Travel Adventures - Fiji – villages on stilts
Fiji is most commonly known for its pristine waters that rival that of the Maldives. Many tourists will flock to the ferry terminal the moment they land to head towards the private islands with 5 star facilities. However, the main island of Fiji is still populated by locals and is charmed by villages on wooden stilts and straw roods.
What is the most exciting part of the trip?
I drove around the island of Fiji. Did you know that Fiji has one main road that connects that whole island and you can probably complete the whole island by driving in half a day. Along the route you will also encounter small villages where houses are built on wooden stilts and straw roofs.
What is your largest takeaway from this trip – life advice, values?
Appreciate the simplicity of life. Many locals were living in simply built homes using primitive materials but they took time to appreciate what was around them and seemed happy.
Is there a “hidden gem” that you will recommend?
The Fiji water factory. When visiting the villages in Fiji, you forget that Fiji is home to one of the biggest water brands in the world – Fiji water. When you contrast the charming simplicity of the country against the big commercial tankers found in the factory, you will be impressed.
What is the most interesting part of the trip?
I remember chancing upon a local dame who was busking under the sun on the grass. I wanted to sneak up to take a photo of her, but instead she gave me her best pose and waited for me to take her picture.
What are some gears you find most important for such trips?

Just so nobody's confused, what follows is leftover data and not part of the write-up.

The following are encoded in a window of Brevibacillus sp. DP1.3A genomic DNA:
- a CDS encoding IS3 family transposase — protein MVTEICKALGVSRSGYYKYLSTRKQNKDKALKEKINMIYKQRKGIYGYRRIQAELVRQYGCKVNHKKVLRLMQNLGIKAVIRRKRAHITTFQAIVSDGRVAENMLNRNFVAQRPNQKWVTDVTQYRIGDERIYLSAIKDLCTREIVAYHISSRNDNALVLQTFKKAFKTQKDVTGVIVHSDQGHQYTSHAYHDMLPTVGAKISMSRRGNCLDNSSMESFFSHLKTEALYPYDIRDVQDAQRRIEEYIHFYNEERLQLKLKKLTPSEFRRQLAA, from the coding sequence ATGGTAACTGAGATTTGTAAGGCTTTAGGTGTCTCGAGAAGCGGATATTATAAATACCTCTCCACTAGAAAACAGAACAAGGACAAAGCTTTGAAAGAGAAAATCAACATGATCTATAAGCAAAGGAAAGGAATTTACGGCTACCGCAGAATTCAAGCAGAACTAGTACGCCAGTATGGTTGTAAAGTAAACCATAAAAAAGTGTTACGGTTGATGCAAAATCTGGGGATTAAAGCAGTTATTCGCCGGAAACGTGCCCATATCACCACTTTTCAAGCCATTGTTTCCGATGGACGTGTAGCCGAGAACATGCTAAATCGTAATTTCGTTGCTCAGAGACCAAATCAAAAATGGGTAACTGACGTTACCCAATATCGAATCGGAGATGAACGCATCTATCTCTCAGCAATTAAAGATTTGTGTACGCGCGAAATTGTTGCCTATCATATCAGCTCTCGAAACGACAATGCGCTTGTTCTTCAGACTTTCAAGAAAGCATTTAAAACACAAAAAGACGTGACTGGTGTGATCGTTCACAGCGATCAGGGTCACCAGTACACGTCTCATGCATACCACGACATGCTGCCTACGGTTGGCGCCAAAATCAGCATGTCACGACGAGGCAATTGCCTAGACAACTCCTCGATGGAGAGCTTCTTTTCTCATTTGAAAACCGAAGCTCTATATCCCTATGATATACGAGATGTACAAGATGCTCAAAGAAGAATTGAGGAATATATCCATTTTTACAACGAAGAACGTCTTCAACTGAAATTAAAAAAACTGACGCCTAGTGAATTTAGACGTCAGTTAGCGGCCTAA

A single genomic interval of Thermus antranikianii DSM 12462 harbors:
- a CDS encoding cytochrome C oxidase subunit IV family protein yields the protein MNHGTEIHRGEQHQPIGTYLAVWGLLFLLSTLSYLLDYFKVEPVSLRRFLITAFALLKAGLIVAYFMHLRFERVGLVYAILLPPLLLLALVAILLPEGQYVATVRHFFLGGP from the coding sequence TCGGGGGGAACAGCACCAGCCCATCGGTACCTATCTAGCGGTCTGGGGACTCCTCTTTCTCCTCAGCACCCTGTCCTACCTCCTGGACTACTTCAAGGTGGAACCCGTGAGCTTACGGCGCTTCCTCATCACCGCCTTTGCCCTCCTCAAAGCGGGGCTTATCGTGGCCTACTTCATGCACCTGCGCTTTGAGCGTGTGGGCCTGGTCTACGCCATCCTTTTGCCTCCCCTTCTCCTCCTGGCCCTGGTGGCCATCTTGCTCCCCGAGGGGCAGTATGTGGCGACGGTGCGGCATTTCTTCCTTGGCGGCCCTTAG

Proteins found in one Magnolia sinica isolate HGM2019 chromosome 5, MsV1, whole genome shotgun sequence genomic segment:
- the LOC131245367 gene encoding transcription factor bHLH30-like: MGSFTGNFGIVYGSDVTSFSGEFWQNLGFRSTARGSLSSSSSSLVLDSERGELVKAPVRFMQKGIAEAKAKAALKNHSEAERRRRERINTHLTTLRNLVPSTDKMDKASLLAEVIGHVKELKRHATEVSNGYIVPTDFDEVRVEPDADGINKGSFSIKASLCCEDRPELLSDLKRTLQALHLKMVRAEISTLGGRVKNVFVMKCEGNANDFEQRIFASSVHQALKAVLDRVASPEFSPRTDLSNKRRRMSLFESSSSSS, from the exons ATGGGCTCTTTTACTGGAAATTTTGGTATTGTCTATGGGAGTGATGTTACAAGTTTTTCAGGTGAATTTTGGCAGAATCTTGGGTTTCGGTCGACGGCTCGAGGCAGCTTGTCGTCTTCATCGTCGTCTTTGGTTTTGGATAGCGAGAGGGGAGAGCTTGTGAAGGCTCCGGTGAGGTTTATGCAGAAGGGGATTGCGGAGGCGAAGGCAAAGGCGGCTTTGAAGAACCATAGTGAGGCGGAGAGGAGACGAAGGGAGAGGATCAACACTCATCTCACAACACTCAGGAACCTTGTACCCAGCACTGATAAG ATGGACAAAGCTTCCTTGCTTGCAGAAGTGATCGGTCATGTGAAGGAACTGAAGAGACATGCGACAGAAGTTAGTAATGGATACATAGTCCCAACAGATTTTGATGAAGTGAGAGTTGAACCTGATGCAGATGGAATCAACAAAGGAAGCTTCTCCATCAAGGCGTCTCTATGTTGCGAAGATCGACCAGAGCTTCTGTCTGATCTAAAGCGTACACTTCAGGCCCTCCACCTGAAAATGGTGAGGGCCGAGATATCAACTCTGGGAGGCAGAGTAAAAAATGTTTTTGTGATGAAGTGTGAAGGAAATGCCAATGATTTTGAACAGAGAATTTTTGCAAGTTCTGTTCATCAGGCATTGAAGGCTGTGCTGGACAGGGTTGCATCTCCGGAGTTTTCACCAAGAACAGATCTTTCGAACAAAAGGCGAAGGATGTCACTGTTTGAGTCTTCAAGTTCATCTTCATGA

Spare tires and remembering landmarks. There are some paths that will bring you on dry land. If you are adventurous enough, take a good four-wheel drive with you or bring spare tires. Forget about GPS and remember route the good ole fashion way. Technology fails, so sometimes going back to basics work.
Did you face any challenges? How did you overcome such challenges?
I was looking for a village in the middle of dry land in Fiji. After a while, I lost the GPS as there were no land marks and the car almost got stuck in sand and gravel. In addition, as the roads were bumpy, it drained on petrol and I ran the risk of a flat tire in the middle of nowhere. Eventually I had to abandon my plan for the sake of safety and headed back to the main road. Whatever you do, make sure that common sense prevails to put your own safety first. Do not put yourself in a situation to get lost.
What would you have wanted in a watch?
Something that would go back to basic. Forget a watch that is supposed to have GPS. I just wanted a watch that can tell time accurately and I don’t have to depend on technology for it to work.